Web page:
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It’s Bedtime, William!

Literature Singles: Early Childhood

Book cover depicting a child in pyjamas playing

Author: Deborah Nilan

Penguin Books  | ISBN: 9780670073825

Themes: Parents, family roles, responsibility, imagination.

Years: Australian Curriculum: English   Foundation  Year 1  Year 2
Suitable for ages 5–8 (publisher’s guide only). This unit targets Early Years and Lower Primary.

From the publisher's synopsis:

'William, no more jumping,' says Dad.

'William, it's bedtime NOW,' says Mum.

But William has other ideas, and a very special friend to help make this his most memorable night ever!

Exploring the context of literature

  • Hold a class sharing session where students tell their best ‘bedtime excuse’ anecdote. ACELT1575
  • Create short dramatic role plays with parents who have to try to convince the children to go to bed and children who create excuses. Discuss how each character felt and identify similarities and differences to the story. ACELY1665
  • Discuss the idea of ‘being in somebody else’s shoes’. Where did this expression come from and what does it mean? ACELT1587

Examining literature

  • Hot-seat students in role as: the parents, William and the Lion at various points throughout the book. Use props such as pyjamas and a teddy bear to help students get into role. ACELT1584
  • Use Google docs or another shared platform to upload scanned pictures of William looking frustrated and the Lion being playful to add speech and thought bubbles to the images. Use these to explore the different characters’ perspectives. ACELT1591
  • List all the phrases William’s parents say when he is going to bed and compare them to the responses William gives to Lion. How are they similar? Jointly create some more phrases the parents might say and list them on an interactive whiteboard. ACELT1591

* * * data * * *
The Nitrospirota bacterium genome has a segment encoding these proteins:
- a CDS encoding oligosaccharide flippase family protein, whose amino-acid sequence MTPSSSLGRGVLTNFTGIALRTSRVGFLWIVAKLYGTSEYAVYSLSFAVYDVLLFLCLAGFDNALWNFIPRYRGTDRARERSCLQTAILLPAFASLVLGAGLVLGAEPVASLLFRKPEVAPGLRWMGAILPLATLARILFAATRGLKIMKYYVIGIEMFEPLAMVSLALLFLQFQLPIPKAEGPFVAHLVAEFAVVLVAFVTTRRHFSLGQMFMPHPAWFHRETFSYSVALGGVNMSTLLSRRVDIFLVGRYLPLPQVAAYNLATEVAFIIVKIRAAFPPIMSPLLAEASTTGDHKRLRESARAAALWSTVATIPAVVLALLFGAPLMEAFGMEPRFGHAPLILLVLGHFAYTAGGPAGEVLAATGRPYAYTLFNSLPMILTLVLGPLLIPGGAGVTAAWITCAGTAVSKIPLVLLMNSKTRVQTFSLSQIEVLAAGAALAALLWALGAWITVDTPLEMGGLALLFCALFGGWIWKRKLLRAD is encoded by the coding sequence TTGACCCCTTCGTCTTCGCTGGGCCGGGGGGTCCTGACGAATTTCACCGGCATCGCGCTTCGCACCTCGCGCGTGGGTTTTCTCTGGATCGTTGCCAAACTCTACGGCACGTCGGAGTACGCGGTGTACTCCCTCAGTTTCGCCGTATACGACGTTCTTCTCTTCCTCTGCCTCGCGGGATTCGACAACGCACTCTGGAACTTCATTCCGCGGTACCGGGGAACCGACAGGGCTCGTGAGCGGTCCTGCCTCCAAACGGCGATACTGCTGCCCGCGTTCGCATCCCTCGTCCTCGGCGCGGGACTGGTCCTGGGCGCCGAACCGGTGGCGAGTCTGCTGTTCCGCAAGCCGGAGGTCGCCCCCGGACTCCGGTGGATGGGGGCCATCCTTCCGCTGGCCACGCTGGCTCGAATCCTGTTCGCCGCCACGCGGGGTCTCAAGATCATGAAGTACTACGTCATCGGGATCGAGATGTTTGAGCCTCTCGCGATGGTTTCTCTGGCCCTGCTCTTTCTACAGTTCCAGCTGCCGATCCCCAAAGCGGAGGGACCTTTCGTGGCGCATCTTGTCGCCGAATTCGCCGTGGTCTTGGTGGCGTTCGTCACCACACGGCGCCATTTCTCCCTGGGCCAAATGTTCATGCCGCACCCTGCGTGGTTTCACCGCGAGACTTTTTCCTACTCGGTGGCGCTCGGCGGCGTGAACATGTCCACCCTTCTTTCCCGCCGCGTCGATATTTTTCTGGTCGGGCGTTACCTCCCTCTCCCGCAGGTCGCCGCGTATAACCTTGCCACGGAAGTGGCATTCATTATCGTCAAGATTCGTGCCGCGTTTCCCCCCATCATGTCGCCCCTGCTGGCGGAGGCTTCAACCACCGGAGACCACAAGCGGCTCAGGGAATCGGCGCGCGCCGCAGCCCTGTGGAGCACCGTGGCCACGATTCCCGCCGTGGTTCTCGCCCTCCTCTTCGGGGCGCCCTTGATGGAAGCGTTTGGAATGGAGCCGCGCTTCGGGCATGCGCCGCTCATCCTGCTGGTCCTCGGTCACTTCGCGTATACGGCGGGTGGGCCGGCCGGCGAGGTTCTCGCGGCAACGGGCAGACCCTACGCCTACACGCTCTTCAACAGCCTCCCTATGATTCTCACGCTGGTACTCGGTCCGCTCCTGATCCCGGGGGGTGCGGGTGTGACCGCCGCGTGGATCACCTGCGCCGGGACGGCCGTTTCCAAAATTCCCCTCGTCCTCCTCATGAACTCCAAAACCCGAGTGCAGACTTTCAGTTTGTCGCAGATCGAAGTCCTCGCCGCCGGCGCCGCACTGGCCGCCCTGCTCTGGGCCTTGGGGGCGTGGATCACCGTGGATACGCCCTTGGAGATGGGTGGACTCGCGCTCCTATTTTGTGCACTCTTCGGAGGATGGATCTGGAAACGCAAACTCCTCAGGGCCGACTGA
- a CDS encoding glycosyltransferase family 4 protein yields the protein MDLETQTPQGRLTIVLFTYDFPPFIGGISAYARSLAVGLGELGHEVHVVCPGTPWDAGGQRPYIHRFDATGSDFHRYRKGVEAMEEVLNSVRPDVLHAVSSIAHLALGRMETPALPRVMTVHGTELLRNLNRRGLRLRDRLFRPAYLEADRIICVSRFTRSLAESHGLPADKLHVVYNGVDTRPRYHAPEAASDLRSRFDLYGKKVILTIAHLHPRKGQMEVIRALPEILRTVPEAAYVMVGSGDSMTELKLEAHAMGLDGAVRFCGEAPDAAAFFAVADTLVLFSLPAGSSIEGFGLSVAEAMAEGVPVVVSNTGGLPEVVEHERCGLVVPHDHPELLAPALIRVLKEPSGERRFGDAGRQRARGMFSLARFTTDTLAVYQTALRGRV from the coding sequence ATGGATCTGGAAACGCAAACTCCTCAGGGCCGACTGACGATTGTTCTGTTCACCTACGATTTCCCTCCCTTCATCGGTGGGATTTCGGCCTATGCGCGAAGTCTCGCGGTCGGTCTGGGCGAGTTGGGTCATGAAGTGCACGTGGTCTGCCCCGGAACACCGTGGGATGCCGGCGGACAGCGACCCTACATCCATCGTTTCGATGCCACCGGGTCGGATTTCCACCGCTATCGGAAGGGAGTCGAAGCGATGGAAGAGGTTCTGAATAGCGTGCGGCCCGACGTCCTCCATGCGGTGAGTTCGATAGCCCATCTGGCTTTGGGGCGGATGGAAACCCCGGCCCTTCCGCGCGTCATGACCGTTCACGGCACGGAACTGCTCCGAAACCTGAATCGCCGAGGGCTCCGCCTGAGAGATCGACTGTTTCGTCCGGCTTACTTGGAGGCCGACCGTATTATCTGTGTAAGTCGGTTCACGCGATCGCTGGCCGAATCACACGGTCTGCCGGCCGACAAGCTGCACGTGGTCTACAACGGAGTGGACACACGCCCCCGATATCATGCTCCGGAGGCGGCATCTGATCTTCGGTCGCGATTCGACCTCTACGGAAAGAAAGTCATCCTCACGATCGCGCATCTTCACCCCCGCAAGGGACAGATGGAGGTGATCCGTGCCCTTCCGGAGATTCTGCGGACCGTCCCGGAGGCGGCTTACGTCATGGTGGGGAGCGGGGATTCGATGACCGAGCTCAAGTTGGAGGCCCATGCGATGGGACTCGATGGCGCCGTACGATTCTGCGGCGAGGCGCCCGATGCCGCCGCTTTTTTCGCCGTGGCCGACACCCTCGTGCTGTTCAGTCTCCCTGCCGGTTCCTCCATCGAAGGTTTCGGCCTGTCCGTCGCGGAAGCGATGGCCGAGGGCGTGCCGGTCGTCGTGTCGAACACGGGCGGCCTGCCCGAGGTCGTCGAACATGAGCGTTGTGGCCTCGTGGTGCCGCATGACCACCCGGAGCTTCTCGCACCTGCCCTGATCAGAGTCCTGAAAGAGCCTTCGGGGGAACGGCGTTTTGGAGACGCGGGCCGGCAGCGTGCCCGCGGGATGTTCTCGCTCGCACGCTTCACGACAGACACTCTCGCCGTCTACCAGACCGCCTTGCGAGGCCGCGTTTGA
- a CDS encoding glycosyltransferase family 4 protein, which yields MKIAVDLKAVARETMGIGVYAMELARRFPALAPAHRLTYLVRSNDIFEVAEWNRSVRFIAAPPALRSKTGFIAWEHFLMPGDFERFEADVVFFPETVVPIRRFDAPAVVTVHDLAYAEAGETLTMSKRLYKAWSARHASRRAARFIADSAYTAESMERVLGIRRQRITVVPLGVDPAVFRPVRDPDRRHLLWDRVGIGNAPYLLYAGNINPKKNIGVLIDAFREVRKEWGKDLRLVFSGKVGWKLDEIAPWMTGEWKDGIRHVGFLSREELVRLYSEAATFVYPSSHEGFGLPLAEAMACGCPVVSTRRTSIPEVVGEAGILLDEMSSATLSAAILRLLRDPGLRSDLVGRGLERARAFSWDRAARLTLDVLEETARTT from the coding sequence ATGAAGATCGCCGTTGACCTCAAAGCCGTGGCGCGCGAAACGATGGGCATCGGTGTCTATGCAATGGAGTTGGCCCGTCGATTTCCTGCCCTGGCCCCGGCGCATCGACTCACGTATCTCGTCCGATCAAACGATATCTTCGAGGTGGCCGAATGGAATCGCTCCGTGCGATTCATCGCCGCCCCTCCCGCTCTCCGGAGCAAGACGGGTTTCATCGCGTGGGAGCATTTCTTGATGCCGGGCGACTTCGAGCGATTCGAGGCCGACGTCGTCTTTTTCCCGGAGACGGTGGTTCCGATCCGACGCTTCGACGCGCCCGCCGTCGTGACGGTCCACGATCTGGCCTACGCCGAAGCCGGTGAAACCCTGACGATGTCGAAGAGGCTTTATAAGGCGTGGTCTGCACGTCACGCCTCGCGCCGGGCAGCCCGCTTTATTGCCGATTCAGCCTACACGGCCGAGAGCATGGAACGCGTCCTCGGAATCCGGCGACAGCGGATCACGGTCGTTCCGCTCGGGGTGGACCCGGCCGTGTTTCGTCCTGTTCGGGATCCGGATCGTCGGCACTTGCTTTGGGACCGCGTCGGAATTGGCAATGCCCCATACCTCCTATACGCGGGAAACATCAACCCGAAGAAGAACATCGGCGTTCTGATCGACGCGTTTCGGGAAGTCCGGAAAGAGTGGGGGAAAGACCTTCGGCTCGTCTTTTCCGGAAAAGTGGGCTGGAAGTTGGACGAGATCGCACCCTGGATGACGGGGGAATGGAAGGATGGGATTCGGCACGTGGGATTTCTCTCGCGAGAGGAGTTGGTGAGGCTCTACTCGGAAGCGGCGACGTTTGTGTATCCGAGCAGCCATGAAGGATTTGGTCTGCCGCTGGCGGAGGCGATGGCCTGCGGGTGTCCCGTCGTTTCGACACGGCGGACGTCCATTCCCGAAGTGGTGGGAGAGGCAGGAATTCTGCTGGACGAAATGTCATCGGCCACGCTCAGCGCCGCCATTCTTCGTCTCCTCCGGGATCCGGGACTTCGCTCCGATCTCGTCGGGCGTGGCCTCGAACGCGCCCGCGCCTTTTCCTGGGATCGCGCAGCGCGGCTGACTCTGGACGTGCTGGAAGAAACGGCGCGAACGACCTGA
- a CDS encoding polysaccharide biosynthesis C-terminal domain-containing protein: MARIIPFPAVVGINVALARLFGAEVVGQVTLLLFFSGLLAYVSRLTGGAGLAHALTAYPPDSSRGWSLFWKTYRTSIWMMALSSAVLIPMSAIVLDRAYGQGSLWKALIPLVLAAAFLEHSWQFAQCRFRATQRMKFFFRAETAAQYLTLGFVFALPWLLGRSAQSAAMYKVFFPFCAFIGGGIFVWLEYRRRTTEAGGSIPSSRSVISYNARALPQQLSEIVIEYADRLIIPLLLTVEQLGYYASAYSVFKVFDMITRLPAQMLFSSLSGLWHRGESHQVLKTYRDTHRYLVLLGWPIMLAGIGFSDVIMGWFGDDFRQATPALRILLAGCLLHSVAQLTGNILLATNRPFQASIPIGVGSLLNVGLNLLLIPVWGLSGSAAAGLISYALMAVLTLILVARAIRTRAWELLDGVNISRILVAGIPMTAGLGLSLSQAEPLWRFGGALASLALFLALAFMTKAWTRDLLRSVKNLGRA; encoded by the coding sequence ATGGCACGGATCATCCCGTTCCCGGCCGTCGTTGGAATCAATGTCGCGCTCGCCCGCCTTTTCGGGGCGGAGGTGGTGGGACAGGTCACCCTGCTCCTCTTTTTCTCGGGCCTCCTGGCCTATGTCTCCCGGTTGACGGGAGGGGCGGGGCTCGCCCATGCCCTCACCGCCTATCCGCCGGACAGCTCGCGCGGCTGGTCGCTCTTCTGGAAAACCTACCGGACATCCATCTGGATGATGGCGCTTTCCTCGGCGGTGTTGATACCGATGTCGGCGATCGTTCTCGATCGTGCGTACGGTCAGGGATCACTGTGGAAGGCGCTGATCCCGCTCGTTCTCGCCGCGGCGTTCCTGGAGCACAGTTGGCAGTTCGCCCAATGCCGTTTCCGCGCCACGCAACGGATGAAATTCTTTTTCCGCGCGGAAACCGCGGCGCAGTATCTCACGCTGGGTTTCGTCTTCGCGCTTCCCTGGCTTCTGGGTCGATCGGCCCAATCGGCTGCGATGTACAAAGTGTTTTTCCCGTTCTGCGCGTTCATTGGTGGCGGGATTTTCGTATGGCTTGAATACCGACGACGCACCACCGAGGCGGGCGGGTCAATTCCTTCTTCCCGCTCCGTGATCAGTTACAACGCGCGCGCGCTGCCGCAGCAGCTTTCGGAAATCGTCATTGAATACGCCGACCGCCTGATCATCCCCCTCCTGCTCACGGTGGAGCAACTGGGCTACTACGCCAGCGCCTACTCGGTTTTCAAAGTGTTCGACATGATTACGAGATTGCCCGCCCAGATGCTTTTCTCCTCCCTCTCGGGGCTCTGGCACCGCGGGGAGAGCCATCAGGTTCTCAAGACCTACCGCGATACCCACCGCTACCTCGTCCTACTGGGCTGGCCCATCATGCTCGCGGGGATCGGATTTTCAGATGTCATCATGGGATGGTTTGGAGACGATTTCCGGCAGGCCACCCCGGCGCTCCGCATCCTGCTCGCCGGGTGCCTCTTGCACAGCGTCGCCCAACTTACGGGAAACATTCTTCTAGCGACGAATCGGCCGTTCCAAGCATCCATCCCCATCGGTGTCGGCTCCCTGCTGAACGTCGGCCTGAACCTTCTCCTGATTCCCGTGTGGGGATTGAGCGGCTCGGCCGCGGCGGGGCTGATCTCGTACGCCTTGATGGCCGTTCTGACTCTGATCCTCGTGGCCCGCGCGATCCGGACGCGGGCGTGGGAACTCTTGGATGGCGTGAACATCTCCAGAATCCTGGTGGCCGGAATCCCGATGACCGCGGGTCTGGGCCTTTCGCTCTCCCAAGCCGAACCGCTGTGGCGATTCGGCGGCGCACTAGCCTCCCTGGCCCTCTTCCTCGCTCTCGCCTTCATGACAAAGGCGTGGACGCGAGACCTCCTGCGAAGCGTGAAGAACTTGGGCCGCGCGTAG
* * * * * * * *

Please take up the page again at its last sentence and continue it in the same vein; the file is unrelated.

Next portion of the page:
Responding to literature

  • How would you feel if you found a lion in your bedroom one night? Write a diary or blog entry. Alternatively film a fake news story including an interview about a boy who found a lion in his bed. Edit and produce it online using Animoto. ACELT1596
  • As a class brainstorm reasons for both sides of the topic 'Children should go to bed by 7pm'. Hold a debate in class or choose one side and write a persuasive text to convince your reader. ACELT1582
  • Watch the scene from the movie Shrek the Third where Donkey and Puss in Boots switch roles. How did they react? How would you react if you switched roles with your parents? ACELT1587
  • Read I Am Not Sleepy and I Will Not Go to Bed by Lauren Child. Compare and contrast the two books using a matrix on an interactive whiteboard with the headings: ‘excuses for not going to bed’ and ‘reasons why you should go to bed’. ACELT1589

Creating literature

  • Brainstorm a list of situations where a parent and child might have different opinions (such as cleaning your teeth, doing your homework). Consider how you would develop a plot to show either the child or the parents changing their opinion. Write a short story based on these ideas. ACELT1593
  • Discuss what William learned about going to bed on time and why it is important. Show students some different opening sequences of the Simpsons and record the blackboard messages. Use the website AddLetters to create your own Simpson’s inspired blackboard showing what William has learned (for example, I must go to bed on time). ACELT1586
  • Plan and draw a short cartoon about another situation with Lion and William where William ends up in the responsible role and Lion uses avoidance tactics. ACELT1580

Examining text structure and cohesion (including punctuation)

  • Examine the language that William uses towards the end of the book and compare it with that of his parents at the beginning. What are the similarities? How do they help develop both plot and cohesion in the book? ACELA1464
  • Use the range of statements, commands, exclamations and questions to teach the different functions of a sentence. Play the question mark game on Roy the Zebra to learn about different types of sentence. ACELA1449

Examining grammar and vocabulary

  • The parents use vocabulary with strong modality and William initially uses weak modality, then strengthens his language. Discuss how the author has used this grammatical feature to help us understand William’s growing frustration. ACELA1470
  • Identify all the nouns in the text, discuss the differences between common and proper nouns and find examples of short noun groups using articles and adjectives. ACELA1468

Examining visual and multi-modal features

  • Scan in the two pictures where the lion fills the page. On an interactive whiteboard, circle the positioning of William (foreground or background?) and discuss how this explains the power relationship between the two of them, and how it changes. ACELA1469

Additional resources: Watch a YouTube video of Glen Dhu Primary School students reading It's Bedtime, William!. Use an activity by Deborah Niland to make a mobile of William having a pillow fight with his visiting friend, the lion.